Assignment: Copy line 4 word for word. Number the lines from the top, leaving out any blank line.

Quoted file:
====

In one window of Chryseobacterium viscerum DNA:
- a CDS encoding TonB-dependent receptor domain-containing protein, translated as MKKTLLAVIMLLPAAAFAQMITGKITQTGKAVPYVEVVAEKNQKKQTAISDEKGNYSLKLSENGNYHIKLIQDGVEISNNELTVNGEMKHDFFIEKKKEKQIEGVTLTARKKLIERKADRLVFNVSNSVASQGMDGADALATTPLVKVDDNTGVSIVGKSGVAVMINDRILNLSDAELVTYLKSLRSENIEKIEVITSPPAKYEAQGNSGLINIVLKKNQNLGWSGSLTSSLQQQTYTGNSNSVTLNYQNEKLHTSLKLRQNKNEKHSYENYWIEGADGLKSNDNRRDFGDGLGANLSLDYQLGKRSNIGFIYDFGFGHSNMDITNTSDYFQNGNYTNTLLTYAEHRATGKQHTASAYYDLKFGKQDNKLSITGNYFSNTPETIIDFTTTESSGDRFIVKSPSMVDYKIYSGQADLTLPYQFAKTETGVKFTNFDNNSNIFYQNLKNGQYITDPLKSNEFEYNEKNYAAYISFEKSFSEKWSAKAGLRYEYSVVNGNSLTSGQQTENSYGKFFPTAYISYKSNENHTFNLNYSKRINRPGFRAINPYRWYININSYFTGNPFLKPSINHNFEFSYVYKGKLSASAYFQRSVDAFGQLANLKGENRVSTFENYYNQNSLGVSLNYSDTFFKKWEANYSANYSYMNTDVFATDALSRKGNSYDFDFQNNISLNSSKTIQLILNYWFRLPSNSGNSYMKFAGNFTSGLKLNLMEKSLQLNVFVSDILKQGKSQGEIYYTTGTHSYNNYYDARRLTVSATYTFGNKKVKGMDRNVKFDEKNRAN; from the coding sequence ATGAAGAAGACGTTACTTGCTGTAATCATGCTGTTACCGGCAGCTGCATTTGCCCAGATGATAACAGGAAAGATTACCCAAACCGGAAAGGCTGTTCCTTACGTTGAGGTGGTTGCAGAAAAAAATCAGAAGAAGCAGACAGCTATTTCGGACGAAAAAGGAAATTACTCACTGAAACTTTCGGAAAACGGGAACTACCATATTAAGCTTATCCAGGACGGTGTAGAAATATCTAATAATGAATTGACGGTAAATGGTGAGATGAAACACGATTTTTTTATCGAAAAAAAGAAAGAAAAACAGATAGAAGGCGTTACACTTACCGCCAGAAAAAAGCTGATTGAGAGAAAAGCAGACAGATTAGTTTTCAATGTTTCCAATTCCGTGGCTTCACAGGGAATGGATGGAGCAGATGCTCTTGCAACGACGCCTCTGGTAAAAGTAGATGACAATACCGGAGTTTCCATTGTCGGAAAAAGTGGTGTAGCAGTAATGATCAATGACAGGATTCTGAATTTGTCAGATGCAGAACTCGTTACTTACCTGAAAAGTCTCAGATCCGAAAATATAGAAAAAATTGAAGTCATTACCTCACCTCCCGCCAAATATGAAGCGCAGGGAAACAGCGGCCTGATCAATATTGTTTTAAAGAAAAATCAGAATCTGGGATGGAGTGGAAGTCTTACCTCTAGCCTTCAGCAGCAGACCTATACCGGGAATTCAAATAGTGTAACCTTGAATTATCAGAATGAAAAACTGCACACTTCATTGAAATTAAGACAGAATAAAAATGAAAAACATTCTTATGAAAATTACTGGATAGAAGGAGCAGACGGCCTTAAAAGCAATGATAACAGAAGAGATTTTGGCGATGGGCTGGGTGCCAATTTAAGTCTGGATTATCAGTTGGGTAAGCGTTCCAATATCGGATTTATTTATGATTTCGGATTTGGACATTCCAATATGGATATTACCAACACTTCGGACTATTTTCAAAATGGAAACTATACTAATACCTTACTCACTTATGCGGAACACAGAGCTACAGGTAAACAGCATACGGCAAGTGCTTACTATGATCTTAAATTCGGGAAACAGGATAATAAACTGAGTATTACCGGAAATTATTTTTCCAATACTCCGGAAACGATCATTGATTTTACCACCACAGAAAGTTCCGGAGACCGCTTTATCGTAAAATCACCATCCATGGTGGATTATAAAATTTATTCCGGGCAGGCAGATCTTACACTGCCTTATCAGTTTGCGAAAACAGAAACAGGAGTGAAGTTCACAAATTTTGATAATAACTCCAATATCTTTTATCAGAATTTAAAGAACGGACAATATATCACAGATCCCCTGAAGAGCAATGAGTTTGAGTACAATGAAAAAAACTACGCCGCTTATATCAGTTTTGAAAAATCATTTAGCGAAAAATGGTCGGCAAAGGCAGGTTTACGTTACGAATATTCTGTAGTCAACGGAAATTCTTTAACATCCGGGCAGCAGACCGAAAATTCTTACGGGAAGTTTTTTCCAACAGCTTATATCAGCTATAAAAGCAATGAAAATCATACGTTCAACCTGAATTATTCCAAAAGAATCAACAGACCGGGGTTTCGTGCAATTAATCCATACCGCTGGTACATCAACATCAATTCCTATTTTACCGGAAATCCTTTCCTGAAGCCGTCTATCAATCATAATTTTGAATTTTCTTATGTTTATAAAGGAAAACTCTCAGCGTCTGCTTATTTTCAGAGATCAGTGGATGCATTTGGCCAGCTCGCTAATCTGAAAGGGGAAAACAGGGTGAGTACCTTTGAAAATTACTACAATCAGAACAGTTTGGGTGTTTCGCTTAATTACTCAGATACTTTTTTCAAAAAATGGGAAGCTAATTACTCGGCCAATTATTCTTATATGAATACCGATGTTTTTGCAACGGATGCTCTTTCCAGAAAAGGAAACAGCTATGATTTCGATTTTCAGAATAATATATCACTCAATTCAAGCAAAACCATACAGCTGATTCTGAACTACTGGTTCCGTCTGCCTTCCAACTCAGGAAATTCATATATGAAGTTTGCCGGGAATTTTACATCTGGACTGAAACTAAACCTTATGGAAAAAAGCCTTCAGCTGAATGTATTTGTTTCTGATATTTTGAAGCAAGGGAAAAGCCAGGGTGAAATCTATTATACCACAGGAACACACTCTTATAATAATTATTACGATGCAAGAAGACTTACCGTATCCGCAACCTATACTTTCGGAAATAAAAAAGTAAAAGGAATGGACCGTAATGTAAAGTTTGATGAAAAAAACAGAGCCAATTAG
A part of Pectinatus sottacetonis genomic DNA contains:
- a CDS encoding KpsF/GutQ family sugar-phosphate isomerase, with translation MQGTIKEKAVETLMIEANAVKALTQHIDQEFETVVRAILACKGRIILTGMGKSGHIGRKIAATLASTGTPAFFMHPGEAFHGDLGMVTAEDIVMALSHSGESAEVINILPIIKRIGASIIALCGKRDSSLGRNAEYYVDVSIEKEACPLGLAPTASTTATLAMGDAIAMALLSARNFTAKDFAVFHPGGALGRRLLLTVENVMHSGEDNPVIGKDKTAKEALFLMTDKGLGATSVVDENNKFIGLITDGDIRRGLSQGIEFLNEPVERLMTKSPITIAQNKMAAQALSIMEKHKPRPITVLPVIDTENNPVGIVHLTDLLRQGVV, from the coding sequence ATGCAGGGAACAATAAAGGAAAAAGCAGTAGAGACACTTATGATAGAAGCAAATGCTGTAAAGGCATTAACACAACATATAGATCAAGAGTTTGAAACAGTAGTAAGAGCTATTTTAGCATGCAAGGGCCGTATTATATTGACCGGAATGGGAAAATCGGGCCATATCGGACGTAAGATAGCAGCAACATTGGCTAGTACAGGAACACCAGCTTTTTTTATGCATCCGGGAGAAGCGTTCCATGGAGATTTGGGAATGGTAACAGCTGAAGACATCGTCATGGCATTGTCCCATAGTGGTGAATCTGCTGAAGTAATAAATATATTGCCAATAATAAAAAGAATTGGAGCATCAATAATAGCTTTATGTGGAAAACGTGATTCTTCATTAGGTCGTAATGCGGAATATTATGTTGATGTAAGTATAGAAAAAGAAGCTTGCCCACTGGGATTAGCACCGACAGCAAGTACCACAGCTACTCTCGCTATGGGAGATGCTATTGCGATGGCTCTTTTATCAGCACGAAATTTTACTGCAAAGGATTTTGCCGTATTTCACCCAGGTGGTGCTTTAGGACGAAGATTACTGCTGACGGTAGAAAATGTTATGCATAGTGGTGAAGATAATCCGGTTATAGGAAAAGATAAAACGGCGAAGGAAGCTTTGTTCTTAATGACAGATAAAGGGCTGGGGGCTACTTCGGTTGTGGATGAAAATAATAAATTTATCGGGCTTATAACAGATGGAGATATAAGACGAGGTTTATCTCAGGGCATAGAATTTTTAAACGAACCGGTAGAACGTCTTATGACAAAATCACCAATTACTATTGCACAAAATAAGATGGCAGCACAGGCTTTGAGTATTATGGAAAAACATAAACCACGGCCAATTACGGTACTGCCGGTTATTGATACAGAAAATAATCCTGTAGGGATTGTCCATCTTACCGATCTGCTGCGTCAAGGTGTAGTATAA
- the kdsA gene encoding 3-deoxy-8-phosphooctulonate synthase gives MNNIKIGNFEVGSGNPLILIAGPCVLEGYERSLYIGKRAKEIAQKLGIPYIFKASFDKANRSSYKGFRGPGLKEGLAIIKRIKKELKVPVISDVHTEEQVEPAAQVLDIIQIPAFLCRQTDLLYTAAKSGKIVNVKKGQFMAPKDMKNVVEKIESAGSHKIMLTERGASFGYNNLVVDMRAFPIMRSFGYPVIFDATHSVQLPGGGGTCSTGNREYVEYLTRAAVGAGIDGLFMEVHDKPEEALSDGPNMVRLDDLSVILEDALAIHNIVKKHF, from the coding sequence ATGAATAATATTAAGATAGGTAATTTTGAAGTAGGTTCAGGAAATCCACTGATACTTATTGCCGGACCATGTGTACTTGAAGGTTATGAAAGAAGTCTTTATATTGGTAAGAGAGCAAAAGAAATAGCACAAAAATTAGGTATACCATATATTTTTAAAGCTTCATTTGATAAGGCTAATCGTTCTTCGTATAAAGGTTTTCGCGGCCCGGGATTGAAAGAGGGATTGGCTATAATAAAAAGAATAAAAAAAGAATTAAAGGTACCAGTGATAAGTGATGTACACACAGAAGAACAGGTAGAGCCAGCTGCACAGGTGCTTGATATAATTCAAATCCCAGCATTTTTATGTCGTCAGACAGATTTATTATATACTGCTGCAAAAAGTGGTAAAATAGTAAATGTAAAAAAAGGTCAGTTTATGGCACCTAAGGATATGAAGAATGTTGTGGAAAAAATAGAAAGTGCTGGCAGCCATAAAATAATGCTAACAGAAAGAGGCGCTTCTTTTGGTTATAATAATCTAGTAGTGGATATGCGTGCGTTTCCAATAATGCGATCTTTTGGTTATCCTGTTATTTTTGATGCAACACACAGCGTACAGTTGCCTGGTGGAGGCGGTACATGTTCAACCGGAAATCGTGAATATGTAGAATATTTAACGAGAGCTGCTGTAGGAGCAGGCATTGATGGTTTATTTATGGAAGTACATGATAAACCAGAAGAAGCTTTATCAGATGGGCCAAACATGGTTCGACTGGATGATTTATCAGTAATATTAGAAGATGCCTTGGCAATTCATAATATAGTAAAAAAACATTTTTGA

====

- a CDS encoding KpsF/GutQ family sugar-phosphate isomerase, with translation MQGTIKEKAVETLMIEANAVKALTQHIDQEFETVVRAILACKGRIILTGMGKSGHIGRKIAATLASTGTPAFFMHPGEAFHGDLGMVTAEDIVMALSHSGESAEVINILPIIKRIGASIIALCGKRDSSLGRNAEYYVDVSIEKEACPLGLAPTASTTATLAMGDAIAMALLSARNFTAKDFAVFHPGGALGRRLLLTVENVMHSGEDNPVIGKDKTAKEALFLMTDKGLGATSVVDENNKFIGLITDGDIRRGLSQGIEFLNEPVERLMTKSPITIAQNKMAAQALSIMEKHKPRPITVLPVIDTENNPVGIVHLTDLLRQGVV, from the coding sequence ATGCAGGGAACAATAAAGGAAAAAGCAGTAGAGACACTTATGATAGAAGCAAATGCTGTAAAGGCATTAACACAACATATAGATCAAGAGTTTGAAACAGTAGTAAGAGCTATTTTAGCATGCAAGGGCCGTATTATATTGACCGGAATGGGAAAATCGGGCCATATCGGACGTAAGATAGCAGCAACATTGGCTAGTACAGGAACACCAGCTTTTTTTATGCATCCGGGAGAAGCGTTCCATGGAGATTTGGGAATGGTAACAGCTGAAGACATCGTCATGGCATTGTCCCATAGTGGTGAATCTGCTGAAGTAATAAATATATTGCCAATAATAAAAAGAATTGGAGCATCAATAATAGCTTTATGTGGAAAACGTGATTCTTCATTAGGTCGTAATGCGGAATATTATGTTGATGTAAGTATAGAAAAAGAAGCTTGCCCACTGGGATTAGCACCGACAGCAAGTACCACAGCTACTCTCGCTATGGGAGATGCTATTGCGATGGCTCTTTTATCAGCACGAAATTTTACTGCAAAGGATTTTGCCGTATTTCACCCAGGTGGTGCTTTAGGACGAAGATTACTGCTGACGGTAGAAAATGTTATGCATAGTGGTGAAGATAATCCGGTTATAGGAAAAGATAAAACGGCGAAGGAAGCTTTGTTCTTAATGACAGATAAAGGGCTGGGGGCTACTTCGGTTGTGGATGAAAATAATAAATTTATCGGGCTTATAACAGATGGAGATATAAGACGAGGTTTATCTCAGGGCATAGAATTTTTAAACGAACCGGTAGAACGTCTTATGACAAAATCACCAATTACTATTGCACAAAATAAGATGGCAGCACAGGCTTTGAGTATTATGGAAAAACATAAACCACGGCCAATTACGGTACTGCCGGTTATTGATACAGAAAATAATCCTGTAGGGATTGTCCATCTTACCGATCTGCTGCGTCAAGGTGTAGTATAA